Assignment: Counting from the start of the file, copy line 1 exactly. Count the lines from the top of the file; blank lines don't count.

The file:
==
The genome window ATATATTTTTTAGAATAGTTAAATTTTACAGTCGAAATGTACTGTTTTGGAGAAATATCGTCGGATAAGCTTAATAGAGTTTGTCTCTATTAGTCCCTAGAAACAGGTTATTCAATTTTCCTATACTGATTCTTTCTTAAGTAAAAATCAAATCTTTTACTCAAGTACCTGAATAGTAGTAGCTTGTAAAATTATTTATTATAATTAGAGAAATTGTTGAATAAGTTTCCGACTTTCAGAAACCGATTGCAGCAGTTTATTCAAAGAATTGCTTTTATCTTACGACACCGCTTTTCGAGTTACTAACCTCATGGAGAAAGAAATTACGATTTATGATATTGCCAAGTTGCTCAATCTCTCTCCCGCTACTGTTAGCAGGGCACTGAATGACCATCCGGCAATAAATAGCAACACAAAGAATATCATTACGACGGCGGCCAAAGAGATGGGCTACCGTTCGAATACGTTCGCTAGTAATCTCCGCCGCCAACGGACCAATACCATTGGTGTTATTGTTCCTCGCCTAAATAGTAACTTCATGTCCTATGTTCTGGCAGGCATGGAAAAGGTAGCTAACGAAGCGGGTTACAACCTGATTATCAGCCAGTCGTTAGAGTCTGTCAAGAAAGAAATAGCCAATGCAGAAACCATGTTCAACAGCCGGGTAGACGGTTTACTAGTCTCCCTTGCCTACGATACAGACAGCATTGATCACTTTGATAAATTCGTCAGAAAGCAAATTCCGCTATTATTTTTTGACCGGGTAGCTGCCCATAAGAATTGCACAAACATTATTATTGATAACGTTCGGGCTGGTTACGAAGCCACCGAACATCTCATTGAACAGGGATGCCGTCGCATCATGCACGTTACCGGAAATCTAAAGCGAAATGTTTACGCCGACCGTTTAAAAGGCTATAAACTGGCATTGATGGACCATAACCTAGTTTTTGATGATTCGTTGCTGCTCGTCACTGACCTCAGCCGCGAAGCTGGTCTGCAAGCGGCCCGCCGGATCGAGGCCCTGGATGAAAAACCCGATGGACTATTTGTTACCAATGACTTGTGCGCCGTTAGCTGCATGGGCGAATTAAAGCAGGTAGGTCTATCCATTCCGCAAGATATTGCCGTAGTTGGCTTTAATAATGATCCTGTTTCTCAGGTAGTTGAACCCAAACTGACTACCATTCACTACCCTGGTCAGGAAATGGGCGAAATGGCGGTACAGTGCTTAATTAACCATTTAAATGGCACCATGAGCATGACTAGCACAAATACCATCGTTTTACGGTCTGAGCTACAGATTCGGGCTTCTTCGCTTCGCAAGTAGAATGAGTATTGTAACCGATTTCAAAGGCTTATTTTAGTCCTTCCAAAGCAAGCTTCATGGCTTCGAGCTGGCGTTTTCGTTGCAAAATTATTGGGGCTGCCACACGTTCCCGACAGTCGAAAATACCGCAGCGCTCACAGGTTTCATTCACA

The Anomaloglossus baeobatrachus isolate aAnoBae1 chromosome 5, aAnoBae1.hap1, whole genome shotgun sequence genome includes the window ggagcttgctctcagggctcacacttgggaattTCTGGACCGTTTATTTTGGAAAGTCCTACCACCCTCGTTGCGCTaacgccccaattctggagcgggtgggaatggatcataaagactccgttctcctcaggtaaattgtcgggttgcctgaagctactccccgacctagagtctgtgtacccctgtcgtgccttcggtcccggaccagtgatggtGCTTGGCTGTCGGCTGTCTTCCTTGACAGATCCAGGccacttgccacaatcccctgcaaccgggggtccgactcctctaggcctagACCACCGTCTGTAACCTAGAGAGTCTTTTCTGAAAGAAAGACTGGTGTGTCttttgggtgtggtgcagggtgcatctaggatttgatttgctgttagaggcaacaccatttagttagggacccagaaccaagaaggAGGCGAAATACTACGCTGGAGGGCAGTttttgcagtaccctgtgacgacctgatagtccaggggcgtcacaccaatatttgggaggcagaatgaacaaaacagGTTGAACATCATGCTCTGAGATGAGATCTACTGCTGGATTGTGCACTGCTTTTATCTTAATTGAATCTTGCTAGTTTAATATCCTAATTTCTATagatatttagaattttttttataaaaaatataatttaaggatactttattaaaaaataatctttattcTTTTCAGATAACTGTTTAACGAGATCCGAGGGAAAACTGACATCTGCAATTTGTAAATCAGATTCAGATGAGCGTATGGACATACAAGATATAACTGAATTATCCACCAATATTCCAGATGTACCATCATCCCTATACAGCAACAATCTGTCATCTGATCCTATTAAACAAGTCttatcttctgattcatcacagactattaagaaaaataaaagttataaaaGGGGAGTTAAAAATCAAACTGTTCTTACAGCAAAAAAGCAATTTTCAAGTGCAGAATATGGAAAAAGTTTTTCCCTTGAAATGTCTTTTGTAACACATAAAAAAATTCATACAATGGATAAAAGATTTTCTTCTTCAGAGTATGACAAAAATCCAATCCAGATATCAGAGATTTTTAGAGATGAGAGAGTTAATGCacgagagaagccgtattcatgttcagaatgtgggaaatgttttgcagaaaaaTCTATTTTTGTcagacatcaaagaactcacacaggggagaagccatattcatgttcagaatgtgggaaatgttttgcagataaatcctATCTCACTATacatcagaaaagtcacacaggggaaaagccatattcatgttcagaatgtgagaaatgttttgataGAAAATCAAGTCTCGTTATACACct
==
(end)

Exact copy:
The genome window ATATATTTTTTAGAATAGTTAAATTTTACAGTCGAAATGTACTGTTTTGGAGAAATATCGTCGGATAAGCTTAATAGAGTTTGTCTCTATTAGTCCCTAGAAACAGGTTATTCAATTTTCCTATACTGATTCTTTCTTAAGTAAAAATCAAATCTTTTACTCAAGTACCTGAATAGTAGTAGCTTGTAAAATTATTTATTATAATTAGAGAAATTGTTGAATAAGTTTCCGACTTTCAGAAACCGATTGCAGCAGTTTATTCAAAGAATTGCTTTTATCTTACGACACCGCTTTTCGAGTTACTAACCTCATGGAGAAAGAAATTACGATTTATGATATTGCCAAGTTGCTCAATCTCTCTCCCGCTACTGTTAGCAGGGCACTGAATGACCATCCGGCAATAAATAGCAACACAAAGAATATCATTACGACGGCGGCCAAAGAGATGGGCTACCGTTCGAATACGTTCGCTAGTAATCTCCGCCGCCAACGGACCAATACCATTGGTGTTATTGTTCCTCGCCTAAATAGTAACTTCATGTCCTATGTTCTGGCAGGCATGGAAAAGGTAGCTAACGAAGCGGGTTACAACCTGATTATCAGCCAGTCGTTAGAGTCTGTCAAGAAAGAAATAGCCAATGCAGAAACCATGTTCAACAGCCGGGTAGACGGTTTACTAGTCTCCCTTGCCTACGATACAGACAGCATTGATCACTTTGATAAATTCGTCAGAAAGCAAATTCCGCTATTATTTTTTGACCGGGTAGCTGCCCATAAGAATTGCACAAACATTATTATTGATAACGTTCGGGCTGGTTACGAAGCCACCGAACATCTCATTGAACAGGGATGCCGTCGCATCATGCACGTTACCGGAAATCTAAAGCGAAATGTTTACGCCGACCGTTTAAAAGGCTATAAACTGGCATTGATGGACCATAACCTAGTTTTTGATGATTCGTTGCTGCTCGTCACTGACCTCAGCCGCGAAGCTGGTCTGCAAGCGGCCCGCCGGATCGAGGCCCTGGATGAAAAACCCGATGGACTATTTGTTACCAATGACTTGTGCGCCGTTAGCTGCATGGGCGAATTAAAGCAGGTAGGTCTATCCATTCCGCAAGATATTGCCGTAGTTGGCTTTAATAATGATCCTGTTTCTCAGGTAGTTGAACCCAAACTGACTACCATTCACTACCCTGGTCAGGAAATGGGCGAAATGGCGGTACAGTGCTTAATTAACCATTTAAATGGCACCATGAGCATGACTAGCACAAATACCATCGTTTTACGGTCTGAGCTACAGATTCGGGCTTCTTCGCTTCGCAAGTAGAATGAGTATTGTAACCGATTTCAAAGGCTTATTTTAGTCCTTCCAAAGCAAGCTTCATGGCTTCGAGCTGGCGTTTTCGTTGCAAAATTATTGGGGCTGCCACACGTTCCCGACAGTCGAAAATACCGCAGCGCTCACAGGTTTCATTCACA